June 26, 2010
Written by Sue · Filed Under Science
6 Responses to “Kevin Costner’s Oil-Separating Machines Big Hit With BP”
Hope is on the way! Kevin, I commend you for your patience all these years, I have been reading about your machine since you got the patent 15 years ago:)
so how many of the 32 ordered are in place skimming oil? If any are in place, how much oil is actually being recovered?
If you build it, it will clean lots of oil.
[...] Kevin Costner’s Oil-Separating Machines Big Hit With BP | ChattahBox News Blog [...]
“..He added that Costner’s device has proved effective at processing 128,000 barrels of water a day, which “can make a real difference to our spill response efforts.””
Is that for one device or does it refer to “…And the beleaguered oil company was so impressed after putting the machines through a test run that it ordered 32, to help with cleanup efforts on the Gulf Coast.”(4 million barrels of fluid/day)
What would be the estimated concentration of the oil in the water?
The amount of oil spill started with 1000 barrels per day, then was increased to 5000, and today estimates put it at up to 60,000 bpd. In addition it is mixed with gas and no one knows the proportion either.How would gas affect the performance of a liquid centrifuge?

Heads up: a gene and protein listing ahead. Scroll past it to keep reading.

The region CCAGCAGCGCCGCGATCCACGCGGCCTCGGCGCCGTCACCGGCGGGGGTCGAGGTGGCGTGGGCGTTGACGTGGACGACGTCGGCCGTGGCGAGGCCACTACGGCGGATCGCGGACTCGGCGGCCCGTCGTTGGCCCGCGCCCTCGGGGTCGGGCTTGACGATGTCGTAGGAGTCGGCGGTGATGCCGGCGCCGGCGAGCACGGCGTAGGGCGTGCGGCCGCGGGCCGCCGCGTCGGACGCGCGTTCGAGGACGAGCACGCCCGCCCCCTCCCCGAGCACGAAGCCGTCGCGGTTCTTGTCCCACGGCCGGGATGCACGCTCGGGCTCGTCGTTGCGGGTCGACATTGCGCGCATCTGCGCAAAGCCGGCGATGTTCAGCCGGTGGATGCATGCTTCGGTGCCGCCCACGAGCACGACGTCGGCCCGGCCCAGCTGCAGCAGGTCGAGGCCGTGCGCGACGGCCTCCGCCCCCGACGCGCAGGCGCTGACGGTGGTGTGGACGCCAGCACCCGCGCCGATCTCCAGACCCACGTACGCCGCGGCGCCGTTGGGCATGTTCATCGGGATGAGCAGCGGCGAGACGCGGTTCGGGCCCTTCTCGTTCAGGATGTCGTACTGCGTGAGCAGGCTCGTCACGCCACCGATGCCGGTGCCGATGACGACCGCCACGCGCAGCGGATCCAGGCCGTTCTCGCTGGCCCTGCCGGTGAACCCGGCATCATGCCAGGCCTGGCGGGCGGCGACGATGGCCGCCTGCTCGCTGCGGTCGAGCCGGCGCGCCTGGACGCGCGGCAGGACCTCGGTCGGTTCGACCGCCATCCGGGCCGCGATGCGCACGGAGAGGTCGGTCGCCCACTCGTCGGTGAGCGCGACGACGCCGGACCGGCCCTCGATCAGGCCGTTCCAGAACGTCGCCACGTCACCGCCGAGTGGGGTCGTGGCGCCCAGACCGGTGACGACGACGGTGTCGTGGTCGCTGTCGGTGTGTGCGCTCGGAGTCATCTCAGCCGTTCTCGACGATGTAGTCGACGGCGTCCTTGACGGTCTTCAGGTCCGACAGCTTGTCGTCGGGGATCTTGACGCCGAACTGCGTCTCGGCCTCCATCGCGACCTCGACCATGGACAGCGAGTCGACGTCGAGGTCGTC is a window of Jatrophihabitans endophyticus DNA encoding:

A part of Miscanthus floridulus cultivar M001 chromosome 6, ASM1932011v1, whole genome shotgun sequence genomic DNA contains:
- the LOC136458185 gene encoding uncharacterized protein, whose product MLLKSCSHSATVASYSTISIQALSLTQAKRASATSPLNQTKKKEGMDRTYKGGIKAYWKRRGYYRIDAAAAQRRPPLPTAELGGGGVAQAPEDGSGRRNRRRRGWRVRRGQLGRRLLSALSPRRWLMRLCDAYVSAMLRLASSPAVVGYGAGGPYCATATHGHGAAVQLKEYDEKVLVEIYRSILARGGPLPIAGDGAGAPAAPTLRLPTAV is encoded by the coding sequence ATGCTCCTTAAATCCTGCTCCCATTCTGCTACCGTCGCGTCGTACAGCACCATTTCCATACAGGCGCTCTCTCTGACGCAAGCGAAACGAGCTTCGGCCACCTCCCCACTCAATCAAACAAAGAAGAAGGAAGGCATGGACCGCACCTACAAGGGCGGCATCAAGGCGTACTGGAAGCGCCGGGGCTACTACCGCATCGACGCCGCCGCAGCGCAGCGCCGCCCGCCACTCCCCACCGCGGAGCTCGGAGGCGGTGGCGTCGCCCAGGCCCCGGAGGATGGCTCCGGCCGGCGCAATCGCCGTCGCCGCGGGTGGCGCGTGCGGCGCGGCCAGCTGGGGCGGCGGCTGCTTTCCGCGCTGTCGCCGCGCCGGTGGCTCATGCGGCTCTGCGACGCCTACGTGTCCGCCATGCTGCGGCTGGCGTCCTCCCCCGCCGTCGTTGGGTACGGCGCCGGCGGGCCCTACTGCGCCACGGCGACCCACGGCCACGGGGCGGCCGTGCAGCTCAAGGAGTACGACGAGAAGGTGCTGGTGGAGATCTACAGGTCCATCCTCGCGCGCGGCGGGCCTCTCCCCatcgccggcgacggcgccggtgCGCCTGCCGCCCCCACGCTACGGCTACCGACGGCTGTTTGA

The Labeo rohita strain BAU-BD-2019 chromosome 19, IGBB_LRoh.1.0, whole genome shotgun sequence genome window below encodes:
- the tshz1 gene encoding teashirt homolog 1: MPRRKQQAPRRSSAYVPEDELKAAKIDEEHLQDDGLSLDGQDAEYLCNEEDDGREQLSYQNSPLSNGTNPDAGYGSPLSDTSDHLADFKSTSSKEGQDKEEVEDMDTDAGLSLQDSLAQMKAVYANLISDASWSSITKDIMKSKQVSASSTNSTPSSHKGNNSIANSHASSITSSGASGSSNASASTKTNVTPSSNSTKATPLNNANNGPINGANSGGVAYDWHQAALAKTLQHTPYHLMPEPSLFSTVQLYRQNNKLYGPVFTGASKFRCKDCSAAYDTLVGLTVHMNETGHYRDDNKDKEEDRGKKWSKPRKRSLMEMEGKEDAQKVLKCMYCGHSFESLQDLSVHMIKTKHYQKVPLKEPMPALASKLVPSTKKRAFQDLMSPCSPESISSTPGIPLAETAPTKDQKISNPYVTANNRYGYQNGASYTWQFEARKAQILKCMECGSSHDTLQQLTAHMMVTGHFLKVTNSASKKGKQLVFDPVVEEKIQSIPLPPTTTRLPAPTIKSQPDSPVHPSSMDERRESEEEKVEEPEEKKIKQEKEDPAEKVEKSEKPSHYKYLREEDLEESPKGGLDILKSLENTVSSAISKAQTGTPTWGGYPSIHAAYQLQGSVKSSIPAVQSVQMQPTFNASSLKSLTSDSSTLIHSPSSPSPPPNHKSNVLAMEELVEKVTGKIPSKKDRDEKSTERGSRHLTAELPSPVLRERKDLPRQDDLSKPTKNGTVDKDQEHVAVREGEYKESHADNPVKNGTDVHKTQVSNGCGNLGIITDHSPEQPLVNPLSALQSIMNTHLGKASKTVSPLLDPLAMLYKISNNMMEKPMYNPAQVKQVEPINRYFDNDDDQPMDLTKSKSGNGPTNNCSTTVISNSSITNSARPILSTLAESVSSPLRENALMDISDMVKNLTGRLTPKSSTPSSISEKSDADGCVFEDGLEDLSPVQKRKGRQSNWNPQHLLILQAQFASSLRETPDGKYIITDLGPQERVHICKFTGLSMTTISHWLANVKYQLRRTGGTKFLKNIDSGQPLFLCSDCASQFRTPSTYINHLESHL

Anyone with 4th grade arithmetic can estimate the amount of fluid from a pipe, assuming an i.d of 20 inches, sg. of 1, and exit velocity of 1 ft/sec, that is roughly 34,000 barrels per day. (0.7854 d squared x 1 cft./sec) It is also an elementary matter to estimate the total fluid which needs to be processed if one knew or assumed a concentration.
Centrifuges have been used for 70 years or more on all oil burning ships to clarify/separate water from fuel oil as well asto clarify lubricating oil. Usually the water is a small percentage of the oil, not the other way round, and the volumes are minute when compared to the amounts in this application.
I would be curious to know more about these centrifuges
Would ta similar type of device be used on this giant ship which is now being tested in the Gulf?
What is happening now? Will they still use these machines in the gulf? Would they work on the edge of the marshes?
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